China orders state offices to replace foreign PCs and software

epa04587751 People use computers in an internet cafe in Beijing, China, 27 January 2015. China internet officials on 27 January 2015 defended its efforts to block virtual private networks (VPN), which are used to get around the country's strict internet controls. VPNs encrypt and reroute internet traffic past the national firewall to access more than 2,700 blocked websites including Gmail, Facebook and Youtube, websites of several human rights organizations, as well as some media including the New York Times and financial news agency Bloomberg. EPA/HOW HWEE YOUNG

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Beijing has ordered all government offices and public institutions to remove foreign computer equipment and software within three years, in a potential blow to the likes of HP, Dell and Microsoft.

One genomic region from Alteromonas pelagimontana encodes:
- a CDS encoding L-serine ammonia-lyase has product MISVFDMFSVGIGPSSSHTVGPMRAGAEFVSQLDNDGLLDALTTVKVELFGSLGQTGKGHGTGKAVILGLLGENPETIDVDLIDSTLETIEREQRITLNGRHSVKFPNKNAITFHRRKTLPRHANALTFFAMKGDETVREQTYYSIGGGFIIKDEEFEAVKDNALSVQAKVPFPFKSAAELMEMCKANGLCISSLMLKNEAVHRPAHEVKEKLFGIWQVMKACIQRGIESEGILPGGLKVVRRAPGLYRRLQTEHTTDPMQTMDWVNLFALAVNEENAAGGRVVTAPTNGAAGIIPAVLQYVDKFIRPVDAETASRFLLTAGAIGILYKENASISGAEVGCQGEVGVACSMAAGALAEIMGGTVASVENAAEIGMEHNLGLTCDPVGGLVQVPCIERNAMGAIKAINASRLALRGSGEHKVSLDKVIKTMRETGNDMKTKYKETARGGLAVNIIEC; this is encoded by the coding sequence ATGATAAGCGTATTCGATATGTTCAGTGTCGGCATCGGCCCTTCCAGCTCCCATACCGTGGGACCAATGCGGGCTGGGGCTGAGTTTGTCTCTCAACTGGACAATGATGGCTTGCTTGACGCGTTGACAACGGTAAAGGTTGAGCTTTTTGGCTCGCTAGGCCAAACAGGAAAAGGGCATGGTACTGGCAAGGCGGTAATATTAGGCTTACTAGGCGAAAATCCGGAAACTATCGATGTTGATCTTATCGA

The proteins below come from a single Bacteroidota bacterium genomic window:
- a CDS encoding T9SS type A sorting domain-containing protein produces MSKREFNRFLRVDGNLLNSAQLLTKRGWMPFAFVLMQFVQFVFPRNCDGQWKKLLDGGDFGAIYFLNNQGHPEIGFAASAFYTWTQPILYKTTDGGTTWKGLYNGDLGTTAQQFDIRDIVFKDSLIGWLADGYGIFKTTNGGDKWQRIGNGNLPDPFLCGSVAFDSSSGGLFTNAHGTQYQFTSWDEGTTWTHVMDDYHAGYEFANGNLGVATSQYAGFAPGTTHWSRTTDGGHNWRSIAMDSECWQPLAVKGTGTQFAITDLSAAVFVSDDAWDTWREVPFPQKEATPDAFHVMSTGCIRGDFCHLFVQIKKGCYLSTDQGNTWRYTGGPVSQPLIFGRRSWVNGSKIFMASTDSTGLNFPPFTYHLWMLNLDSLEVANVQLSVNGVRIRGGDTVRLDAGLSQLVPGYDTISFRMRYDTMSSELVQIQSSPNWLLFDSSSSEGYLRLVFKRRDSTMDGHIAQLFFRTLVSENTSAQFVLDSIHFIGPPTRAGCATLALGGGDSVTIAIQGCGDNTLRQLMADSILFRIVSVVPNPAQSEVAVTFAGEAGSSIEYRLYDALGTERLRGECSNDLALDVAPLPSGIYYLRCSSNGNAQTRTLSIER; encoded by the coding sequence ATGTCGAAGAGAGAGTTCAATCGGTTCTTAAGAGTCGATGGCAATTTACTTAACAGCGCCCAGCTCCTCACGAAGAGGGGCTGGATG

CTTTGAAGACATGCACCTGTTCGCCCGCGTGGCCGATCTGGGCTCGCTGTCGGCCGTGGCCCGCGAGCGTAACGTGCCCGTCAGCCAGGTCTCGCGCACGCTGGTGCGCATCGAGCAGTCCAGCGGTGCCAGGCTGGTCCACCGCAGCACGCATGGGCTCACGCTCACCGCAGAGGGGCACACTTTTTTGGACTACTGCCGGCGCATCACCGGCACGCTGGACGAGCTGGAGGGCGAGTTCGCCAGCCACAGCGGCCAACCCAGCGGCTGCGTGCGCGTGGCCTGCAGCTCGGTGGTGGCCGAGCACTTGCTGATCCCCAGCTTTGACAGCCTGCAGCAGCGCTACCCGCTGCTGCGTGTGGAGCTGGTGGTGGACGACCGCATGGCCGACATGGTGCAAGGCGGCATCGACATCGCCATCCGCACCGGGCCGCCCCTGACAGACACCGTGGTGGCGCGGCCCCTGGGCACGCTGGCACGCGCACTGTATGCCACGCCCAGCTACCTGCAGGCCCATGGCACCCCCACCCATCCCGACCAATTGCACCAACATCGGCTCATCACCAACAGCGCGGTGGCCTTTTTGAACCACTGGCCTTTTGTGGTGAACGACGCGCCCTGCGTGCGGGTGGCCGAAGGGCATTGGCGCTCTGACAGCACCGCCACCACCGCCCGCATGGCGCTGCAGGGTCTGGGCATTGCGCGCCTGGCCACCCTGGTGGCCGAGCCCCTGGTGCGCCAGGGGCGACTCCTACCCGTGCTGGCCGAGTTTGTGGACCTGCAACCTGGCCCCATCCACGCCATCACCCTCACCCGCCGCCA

The directive is the first publicly known instruction with specific targets given to Chinese buyers to switch to domestic technology vendors, and echoes efforts by the Trump administration to curb the use of Chinese technology in the US and its allies.

The move is part of a broader campaign to increase China’s reliance on home-made technologies and is likely to fuel concerns of “decoupling”, with supply chains between the US and China being severed.

Earlier this year, Washington banned US companies from doing business with Chinese telecoms equipment maker Huawei and is looking at ways to help funnel money to its European rivals.


Via Financial Times

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